The Humanities in American Life: Insights for Religious Studies
- 22% of adults often engage in religious text study, and another 15% do so sometimes. Nearly half (47%) never engage at all.
- Religious text study is more popular with older Americans: 29% of Americans age 60 and older often engage in this activity, compared to just 18% of those ages 18 to 29.
- Black Americans are more likely to engage in religious text study than Americans in general, as 33% do so often.
- 15% of Americans often search for information about a religion or culture different from their own.
- Protestants, Roman Catholics, and the nonreligious are less likely than those of other faith traditions to explore religious and cultural differences online.
- White Americans are somewhat less likely than Black and Hispanic Americans to have searched for information on religions and cultures other than their own.
- Young adults (ages 18 to 29) are somewhat more likely than the oldest Americans (age 60 and above) to seek information on religions and cultures other than their own.
Childhood and Education
- A relatively small share of Americans consider it important to teach K–12 students about differences in religious thought (58%). The only other humanities subject that Americans are less likely to believe is important for children to learn is art history/appreciation.
- Black and Hispanic Americans are more likely than White Americans to believe that teaching differences in religious thought is important.
- Self-identified political conservatives and apolitical Americans are less likely than liberals to think that teaching K–12 students about differences in religious thought is important.
- 29% of Americans believe differences in religious thought should be taught exclusively outside of school (in the home, church, or community). Among those who think it should be taught in school, 60% believe it should not be taught until middle school or later.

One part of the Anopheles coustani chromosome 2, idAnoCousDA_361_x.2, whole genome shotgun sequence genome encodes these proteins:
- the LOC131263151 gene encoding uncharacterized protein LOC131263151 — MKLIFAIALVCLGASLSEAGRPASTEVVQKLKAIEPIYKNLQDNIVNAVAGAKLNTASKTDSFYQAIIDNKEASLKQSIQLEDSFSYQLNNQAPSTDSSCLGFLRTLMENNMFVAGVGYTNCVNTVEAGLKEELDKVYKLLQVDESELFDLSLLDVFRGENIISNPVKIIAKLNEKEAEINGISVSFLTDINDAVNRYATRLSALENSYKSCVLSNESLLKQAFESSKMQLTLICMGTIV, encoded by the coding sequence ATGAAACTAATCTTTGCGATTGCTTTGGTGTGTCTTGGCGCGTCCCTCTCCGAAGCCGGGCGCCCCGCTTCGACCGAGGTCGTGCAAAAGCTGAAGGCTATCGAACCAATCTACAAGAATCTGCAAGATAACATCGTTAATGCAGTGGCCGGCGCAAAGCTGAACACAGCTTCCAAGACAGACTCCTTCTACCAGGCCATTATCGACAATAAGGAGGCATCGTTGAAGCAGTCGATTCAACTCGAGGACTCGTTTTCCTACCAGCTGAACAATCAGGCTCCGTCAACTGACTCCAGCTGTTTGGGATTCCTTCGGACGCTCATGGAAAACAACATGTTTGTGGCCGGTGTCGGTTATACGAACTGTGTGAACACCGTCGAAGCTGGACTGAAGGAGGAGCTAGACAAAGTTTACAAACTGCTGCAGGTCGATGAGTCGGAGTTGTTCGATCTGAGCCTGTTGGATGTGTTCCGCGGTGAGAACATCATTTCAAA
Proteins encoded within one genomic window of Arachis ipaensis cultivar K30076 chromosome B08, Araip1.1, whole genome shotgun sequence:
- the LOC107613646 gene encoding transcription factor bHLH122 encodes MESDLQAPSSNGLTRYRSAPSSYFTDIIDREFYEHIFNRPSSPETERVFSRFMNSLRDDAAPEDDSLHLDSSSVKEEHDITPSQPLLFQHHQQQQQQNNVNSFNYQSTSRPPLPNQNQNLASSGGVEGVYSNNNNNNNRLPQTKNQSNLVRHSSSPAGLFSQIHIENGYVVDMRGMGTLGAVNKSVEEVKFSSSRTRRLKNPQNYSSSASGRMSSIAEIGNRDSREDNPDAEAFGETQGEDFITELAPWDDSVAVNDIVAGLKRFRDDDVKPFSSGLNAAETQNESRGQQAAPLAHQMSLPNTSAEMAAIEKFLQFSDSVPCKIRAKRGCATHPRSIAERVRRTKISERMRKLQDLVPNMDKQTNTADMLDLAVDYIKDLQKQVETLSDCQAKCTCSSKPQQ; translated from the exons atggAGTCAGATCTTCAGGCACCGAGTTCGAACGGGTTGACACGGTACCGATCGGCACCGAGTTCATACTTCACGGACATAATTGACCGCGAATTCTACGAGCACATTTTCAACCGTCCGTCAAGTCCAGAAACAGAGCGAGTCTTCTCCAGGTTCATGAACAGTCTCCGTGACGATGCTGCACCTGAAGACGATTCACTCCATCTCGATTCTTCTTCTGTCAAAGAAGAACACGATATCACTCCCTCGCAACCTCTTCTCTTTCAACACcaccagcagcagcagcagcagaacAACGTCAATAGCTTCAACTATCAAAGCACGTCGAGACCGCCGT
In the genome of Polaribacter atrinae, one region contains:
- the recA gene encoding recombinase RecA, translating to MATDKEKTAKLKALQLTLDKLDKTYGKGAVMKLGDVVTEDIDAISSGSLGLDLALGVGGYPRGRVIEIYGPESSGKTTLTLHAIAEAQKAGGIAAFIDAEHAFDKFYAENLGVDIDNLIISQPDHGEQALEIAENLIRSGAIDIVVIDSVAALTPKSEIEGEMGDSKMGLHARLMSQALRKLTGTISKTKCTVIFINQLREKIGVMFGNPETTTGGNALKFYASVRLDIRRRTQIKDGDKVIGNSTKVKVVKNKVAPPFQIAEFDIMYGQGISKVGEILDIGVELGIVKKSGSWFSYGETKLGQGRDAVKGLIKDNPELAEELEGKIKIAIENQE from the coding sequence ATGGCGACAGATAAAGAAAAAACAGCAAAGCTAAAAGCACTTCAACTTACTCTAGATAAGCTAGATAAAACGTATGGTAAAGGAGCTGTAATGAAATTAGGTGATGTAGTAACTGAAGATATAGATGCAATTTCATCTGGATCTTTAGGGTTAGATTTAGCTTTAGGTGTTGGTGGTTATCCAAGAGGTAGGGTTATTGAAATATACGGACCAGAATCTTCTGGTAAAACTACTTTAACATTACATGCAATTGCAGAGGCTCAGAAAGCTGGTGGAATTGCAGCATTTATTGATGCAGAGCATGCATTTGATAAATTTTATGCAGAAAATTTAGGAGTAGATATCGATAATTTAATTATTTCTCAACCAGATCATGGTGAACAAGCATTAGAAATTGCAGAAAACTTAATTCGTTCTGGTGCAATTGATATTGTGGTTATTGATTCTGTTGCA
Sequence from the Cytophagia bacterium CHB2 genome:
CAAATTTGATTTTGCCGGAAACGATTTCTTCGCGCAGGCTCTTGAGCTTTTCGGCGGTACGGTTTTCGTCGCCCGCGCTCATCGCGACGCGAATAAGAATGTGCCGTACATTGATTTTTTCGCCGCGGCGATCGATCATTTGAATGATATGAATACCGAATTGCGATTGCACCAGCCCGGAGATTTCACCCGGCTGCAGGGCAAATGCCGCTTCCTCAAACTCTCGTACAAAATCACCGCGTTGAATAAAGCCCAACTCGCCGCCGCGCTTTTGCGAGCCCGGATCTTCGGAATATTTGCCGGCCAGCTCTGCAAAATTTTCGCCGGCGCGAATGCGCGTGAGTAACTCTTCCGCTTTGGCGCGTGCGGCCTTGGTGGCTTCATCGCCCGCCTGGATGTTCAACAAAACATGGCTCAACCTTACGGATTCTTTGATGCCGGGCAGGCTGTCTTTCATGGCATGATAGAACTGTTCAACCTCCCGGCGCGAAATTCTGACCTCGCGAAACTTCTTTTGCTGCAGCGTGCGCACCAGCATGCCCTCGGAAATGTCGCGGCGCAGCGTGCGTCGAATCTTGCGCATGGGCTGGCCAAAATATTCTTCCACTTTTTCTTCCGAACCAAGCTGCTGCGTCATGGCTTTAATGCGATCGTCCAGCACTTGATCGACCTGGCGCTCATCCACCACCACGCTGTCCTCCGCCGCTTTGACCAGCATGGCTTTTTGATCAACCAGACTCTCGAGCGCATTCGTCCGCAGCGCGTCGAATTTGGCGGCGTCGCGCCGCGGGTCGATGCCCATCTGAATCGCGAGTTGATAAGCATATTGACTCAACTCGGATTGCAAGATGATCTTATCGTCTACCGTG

These findings capture only a small slice of the larger study. Visit https://bit.ly/HumSurvey for the full report of the survey findings, including responses to questions about the humanities as a whole, visualizations comparing religious studies to the other subjects, and a detailed summary of the responses to every question by gender, age, and other key demographics.
A Guide to Interpreting These Findings
The findings described here are based on a sample of Americans, weighted to produce estimates for the US adult population as a whole. The reported values are estimates and thus have a measure of error (also an estimate) associated with them.
By virtue of the error associated with each estimate (either for the entire adult population or a particular demographic group), observed differences between them may be due to the sample that happened to be drawn for this survey rather than a difference between the actual values in the adult population, which could be known only if a census were conducted. For this reason, only differences between estimates that were found to be statistically significant at the 5% level are noted.
Statistical significance gauges the reliability of an observed difference between two estimates. It indicates how certain one can be that the difference between the two values could actually be found in the adult population and is not due to chance (i.e., not due to the particular sample of adults that was surveyed as part of the study). If a difference between two groups (e.g., Asian and White Americans, or Asian Americans and the entire adult population) is significant at the 5% level, it means that if there really were really no difference between the two groups, a difference as large or larger than the one observed in our sample would be found only 5% of the time.